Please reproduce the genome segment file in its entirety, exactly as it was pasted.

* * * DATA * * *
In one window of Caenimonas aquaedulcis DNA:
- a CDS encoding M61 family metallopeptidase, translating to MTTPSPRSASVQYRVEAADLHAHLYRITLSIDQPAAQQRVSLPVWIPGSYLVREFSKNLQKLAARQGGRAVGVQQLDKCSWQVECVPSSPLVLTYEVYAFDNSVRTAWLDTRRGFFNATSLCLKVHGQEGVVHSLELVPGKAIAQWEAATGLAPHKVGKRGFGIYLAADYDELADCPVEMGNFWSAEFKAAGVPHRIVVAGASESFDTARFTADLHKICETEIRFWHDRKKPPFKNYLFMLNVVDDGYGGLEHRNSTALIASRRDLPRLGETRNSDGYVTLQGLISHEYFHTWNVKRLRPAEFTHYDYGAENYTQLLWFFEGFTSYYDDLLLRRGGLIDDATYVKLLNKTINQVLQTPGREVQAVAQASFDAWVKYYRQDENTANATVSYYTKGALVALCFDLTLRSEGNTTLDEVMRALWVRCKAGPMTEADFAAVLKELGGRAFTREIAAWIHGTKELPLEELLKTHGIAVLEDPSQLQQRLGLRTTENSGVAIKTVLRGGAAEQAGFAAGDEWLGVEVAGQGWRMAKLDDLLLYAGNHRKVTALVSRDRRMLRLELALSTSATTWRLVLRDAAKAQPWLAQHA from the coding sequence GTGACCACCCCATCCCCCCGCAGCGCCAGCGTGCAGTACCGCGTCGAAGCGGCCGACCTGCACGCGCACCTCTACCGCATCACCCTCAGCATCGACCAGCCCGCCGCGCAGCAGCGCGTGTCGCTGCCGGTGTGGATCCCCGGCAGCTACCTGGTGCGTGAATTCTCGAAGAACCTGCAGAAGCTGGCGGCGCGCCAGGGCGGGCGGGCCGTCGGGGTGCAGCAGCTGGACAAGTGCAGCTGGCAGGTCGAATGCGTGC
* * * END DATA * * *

In one window of Caenimonas aquaedulcis DNA:
- a CDS encoding M61 family metallopeptidase, translating to MTTPSPRSASVQYRVEAADLHAHLYRITLSIDQPAAQQRVSLPVWIPGSYLVREFSKNLQKLAARQGGRAVGVQQLDKCSWQVECVPSSPLVLTYEVYAFDNSVRTAWLDTRRGFFNATSLCLKVHGQEGVVHSLELVPGKAIAQWEAATGLAPHKVGKRGFGIYLAADYDELADCPVEMGNFWSAEFKAAGVPHRIVVAGASESFDTARFTADLHKICETEIRFWHDRKKPPFKNYLFMLNVVDDGYGGLEHRNSTALIASRRDLPRLGETRNSDGYVTLQGLISHEYFHTWNVKRLRPAEFTHYDYGAENYTQLLWFFEGFTSYYDDLLLRRGGLIDDATYVKLLNKTINQVLQTPGREVQAVAQASFDAWVKYYRQDENTANATVSYYTKGALVALCFDLTLRSEGNTTLDEVMRALWVRCKAGPMTEADFAAVLKELGGRAFTREIAAWIHGTKELPLEELLKTHGIAVLEDPSQLQQRLGLRTTENSGVAIKTVLRGGAAEQAGFAAGDEWLGVEVAGQGWRMAKLDDLLLYAGNHRKVTALVSRDRRMLRLELALSTSATTWRLVLRDAAKAQPWLAQHA from the coding sequence GTGACCACCCCATCCCCCCGCAGCGCCAGCGTGCAGTACCGCGTCGAAGCGGCCGACCTGCACGCGCACCTCTACCGCATCACCCTCAGCATCGACCAGCCCGCCGCGCAGCAGCGCGTGTCGCTGCCGGTGTGGATCCCCGGCAGCTACCTGGTGCGTGAATTCTCGAAGAACCTGCAGAAGCTGGCGGCGCGCCAGGGCGGGCGGGCCGTCGGGGTGCAGCAGCTGGACAAGTGCAGCTGGCAGGTCGAATGCGTGC